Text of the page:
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Unformatted text preview: Benefits to merchants An example of street markets accepting credit cards. Most simply display the acceptance marks (stylized logos, shown in the upper-left corner of the sign) of all the cards they accept.For merchants, a credit card transaction is often more secure than other forms of payment, such as cheques, because the issuing bank commits to pay the merchant the moment the transaction is authorized, regardless of whether the consumer defaults on the credit card payment (except for legitimate disputes, which are discussed below, and can result in charges back to the merchant). In most cases, cards are even more secure than cash, because they discourage theft by the merchant's employees and reduce the amount of cash on the premises. Finally, credit cards reduce the back office expense of processing checks/cash and transporting them to the bank. Prior to credit cards, each merchant had to evaluate each customer's credit history before extending credit. That task is now performed by the banks which assume the credit risk. Credit cards can also aid in securing a sale, especially if the now performed by the banks which assume the credit risk....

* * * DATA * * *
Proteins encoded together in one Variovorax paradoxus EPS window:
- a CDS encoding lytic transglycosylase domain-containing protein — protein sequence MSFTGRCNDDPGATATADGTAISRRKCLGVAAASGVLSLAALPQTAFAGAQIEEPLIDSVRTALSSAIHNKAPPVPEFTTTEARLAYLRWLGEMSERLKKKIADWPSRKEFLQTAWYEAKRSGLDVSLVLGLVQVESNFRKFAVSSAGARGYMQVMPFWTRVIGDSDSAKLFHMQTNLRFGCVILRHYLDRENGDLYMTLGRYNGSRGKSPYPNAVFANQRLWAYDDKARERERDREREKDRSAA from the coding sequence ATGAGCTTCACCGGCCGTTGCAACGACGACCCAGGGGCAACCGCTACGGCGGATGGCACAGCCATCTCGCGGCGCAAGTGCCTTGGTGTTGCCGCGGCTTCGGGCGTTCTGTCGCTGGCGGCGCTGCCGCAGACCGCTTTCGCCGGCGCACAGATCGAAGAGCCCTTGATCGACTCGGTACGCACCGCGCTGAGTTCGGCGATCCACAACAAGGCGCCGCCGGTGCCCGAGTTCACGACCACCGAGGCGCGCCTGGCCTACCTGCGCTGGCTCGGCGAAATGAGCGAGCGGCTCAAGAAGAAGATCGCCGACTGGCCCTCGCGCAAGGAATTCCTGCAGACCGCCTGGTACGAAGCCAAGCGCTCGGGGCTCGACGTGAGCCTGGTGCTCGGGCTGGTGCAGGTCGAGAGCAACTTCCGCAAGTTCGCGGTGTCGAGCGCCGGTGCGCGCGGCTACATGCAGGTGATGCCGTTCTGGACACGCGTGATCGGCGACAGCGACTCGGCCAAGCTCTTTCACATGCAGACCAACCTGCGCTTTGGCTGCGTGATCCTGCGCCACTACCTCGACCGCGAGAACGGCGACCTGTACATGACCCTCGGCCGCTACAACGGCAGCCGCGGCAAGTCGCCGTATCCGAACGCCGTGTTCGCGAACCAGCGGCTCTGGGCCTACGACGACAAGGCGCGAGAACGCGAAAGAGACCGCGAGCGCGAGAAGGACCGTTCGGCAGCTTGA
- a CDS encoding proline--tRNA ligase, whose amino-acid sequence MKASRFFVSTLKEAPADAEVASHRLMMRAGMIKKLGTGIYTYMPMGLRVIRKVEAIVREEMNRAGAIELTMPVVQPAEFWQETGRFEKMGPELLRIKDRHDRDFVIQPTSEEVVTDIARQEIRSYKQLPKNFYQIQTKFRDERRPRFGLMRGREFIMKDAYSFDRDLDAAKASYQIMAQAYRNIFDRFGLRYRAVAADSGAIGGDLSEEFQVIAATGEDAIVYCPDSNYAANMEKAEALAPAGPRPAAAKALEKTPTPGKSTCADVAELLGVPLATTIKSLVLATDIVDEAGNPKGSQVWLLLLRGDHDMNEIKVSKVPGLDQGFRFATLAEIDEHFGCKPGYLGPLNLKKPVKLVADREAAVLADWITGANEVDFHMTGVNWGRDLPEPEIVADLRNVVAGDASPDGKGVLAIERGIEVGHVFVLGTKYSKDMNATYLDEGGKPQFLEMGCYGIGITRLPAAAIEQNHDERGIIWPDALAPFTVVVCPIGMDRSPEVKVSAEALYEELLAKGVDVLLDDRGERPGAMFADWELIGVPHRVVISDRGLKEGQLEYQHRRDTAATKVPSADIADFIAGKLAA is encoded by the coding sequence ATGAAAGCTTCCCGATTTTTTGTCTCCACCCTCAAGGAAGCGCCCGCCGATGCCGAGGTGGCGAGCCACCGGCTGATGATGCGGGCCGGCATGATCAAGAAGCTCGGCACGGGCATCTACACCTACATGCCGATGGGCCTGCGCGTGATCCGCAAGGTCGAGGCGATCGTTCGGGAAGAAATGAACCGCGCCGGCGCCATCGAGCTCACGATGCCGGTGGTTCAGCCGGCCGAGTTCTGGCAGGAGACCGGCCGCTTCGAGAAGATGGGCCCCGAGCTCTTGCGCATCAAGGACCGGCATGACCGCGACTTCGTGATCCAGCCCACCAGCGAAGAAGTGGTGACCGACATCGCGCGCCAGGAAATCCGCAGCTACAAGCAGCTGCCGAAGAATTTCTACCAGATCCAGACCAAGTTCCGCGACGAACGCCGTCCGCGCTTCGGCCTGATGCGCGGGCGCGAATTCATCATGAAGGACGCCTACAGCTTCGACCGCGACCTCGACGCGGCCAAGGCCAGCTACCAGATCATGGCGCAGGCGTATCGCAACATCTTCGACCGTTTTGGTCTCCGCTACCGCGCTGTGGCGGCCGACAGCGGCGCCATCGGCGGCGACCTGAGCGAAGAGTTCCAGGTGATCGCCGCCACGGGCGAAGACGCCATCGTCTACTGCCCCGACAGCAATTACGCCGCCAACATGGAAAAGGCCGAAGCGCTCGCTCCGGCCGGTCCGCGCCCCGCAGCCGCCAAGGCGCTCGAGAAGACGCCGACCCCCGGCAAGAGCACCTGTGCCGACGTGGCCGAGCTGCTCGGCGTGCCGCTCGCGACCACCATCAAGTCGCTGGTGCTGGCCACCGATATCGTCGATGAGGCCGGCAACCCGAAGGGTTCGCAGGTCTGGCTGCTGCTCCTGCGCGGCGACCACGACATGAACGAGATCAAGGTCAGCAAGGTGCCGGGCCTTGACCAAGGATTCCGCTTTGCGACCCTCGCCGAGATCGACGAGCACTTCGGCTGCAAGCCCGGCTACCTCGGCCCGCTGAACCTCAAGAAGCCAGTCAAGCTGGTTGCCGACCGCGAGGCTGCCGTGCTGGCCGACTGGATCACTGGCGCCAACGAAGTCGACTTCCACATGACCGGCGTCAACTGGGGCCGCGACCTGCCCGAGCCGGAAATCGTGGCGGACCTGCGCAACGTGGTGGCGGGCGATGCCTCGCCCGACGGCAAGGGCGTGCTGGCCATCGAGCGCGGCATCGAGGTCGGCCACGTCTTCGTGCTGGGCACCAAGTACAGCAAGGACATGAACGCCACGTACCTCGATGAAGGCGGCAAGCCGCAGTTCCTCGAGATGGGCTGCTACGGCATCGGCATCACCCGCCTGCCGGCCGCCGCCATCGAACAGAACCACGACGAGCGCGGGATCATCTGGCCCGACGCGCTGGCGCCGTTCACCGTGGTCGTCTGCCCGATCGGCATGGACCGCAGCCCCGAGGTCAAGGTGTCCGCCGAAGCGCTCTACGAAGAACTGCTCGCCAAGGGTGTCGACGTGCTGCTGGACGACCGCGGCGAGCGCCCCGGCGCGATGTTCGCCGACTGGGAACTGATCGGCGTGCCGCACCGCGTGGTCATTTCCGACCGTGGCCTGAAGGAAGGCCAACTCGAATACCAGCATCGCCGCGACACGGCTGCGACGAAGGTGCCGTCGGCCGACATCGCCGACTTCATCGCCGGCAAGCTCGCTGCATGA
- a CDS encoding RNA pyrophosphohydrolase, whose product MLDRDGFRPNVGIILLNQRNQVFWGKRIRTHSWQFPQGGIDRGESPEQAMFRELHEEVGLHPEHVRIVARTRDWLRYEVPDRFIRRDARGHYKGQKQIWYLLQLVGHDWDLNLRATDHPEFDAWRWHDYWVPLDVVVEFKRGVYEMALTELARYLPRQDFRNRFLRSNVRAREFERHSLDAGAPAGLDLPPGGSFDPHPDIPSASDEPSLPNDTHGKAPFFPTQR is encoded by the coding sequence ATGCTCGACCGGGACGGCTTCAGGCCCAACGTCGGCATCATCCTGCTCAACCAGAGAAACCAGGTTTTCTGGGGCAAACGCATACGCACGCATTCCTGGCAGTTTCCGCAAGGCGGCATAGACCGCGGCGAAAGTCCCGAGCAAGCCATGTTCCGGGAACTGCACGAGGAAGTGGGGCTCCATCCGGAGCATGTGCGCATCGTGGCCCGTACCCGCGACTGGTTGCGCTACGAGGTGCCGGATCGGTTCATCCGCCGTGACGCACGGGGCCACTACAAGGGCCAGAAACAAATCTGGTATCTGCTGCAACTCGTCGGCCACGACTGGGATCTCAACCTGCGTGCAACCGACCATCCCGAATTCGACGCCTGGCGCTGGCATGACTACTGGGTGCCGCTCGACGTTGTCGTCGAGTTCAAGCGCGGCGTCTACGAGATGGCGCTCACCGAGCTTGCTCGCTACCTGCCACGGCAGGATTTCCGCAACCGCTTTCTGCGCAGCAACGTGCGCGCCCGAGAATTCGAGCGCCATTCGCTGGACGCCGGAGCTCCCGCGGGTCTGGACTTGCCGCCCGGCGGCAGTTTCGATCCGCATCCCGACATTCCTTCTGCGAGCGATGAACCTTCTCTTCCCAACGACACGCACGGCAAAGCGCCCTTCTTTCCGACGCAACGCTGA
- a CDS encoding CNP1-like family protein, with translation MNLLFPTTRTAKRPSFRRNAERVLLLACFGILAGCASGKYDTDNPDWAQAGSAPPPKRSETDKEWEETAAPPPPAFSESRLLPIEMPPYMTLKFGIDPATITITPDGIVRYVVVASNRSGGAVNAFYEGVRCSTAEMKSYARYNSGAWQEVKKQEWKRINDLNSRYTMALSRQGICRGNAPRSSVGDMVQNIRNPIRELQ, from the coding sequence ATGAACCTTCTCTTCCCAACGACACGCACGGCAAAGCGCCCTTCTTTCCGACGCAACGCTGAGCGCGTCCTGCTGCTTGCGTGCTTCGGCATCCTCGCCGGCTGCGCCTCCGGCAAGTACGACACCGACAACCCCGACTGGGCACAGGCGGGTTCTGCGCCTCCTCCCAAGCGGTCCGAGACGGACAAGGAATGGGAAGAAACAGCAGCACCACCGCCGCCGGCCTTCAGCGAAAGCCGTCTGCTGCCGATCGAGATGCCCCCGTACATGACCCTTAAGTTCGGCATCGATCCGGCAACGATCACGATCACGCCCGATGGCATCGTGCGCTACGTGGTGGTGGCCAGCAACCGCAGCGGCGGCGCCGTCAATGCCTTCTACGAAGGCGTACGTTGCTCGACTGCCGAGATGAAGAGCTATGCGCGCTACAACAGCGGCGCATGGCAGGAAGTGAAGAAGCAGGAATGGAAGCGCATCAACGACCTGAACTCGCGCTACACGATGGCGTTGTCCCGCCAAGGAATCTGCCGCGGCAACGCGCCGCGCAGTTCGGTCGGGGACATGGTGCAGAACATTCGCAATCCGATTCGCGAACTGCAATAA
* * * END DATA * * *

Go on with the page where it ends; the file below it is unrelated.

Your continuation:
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This note was uploaded on 02/29/2012 for the course ECON 4223 taught by Professor Johnp.willen during the Spring '12 term at UCLA.
- Spring '12